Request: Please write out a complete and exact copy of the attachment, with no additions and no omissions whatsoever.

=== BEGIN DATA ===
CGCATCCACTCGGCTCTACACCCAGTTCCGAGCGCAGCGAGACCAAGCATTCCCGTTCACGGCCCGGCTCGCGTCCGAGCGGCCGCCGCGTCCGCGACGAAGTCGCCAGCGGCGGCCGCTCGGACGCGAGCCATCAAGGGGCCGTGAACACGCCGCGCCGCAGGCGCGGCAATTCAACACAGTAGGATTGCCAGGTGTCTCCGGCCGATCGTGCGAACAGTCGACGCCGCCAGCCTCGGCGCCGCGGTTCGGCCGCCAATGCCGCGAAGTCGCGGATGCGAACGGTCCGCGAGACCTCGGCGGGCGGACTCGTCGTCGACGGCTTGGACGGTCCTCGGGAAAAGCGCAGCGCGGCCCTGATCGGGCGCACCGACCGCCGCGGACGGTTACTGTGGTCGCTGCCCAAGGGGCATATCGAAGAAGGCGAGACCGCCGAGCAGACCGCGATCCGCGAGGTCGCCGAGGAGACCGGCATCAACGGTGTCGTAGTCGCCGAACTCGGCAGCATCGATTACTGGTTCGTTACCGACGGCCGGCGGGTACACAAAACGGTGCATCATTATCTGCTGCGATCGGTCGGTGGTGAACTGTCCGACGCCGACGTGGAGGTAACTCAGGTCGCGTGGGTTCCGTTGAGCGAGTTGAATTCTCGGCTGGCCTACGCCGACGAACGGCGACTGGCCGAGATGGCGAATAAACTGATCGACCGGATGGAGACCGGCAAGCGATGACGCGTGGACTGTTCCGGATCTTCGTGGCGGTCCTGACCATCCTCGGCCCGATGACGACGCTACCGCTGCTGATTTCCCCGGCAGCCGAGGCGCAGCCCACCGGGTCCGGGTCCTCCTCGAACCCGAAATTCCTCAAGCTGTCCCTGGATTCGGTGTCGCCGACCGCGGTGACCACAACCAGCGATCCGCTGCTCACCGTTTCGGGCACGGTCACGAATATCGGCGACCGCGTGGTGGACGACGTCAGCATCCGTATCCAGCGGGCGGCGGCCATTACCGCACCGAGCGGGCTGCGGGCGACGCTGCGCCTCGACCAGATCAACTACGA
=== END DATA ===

CGCATCCACTCGGCTCTACACCCAGTTCCGAGCGCAGCGAGACCAAGCATTCCCGTTCACGGCCCGGCTCGCGTCCGAGCGGCCGCCGCGTCCGCGACGAAGTCGCCAGCGGCGGCCGCTCGGACGCGAGCCATCAAGGGGCCGTGAACACGCCGCGCCGCAGGCGCGGCAATTCAACACAGTAGGATTGCCAGGTGTCTCCGGCCGATCGTGCGAACAGTCGACGCCGCCAGCCTCGGCGCCGCGGTTCGGCCGCCAATGCCGCGAAGTCGCGGATGCGAACGGTCCGCGAGACCTCGGCGGGCGGACTCGTCGTCGACGGCTTGGACGGTCCTCGGGAAAAGCGCAGCGCGGCCCTGATCGGGCGCACCGACCGCCGCGGACGGTTACTGTGGTCGCTGCCCAAGGGGCATATCGAAGAAGGCGAGACCGCCGAGCAGACCGCGATCCGCGAGGTCGCCGAGGAGACCGGCATCAACGGTGTCGTAGTCGCCGAACTCGGCAGCATCGATTACTGGTTCGTTACCGACGGCCGGCGGGTACACAAAACGGTGCATCATTATCTGCTGCGATCGGTCGGTGGTGAACTGTCCGACGCCGACGTGGAGGTAACTCAGGTCGCGTGGGTTCCGTTGAGCGAGTTGAATTCTCGGCTGGCCTACGCCGACGAACGGCGACTGGCCGAGATGGCGAATAAACTGATCGACCGGATGGAGACCGGCAAGCGATGACGCGTGGACTGTTCCGGATCTTCGTGGCGGTCCTGACCATCCTCGGCCCGATGACGACGCTACCGCTGCTGATTTCCCCGGCAGCCGAGGCGCAGCCCACCGGGTCCGGGTCCTCCTCGAACCCGAAATTCCTCAAGCTGTCCCTGGATTCGGTGTCGCCGACCGCGGTGACCACAACCAGCGATCCGCTGCTCACCGTTTCGGGCACGGTCACGAATATCGGCGACCGCGTGGTGGACGACGTCAGCATCCGTATCCAGCGGGCGGCGGCCATTACCGCACCGAGCGGGCTGCGGGCGACGCTGCGCCTCGACCAGATCAACTACGA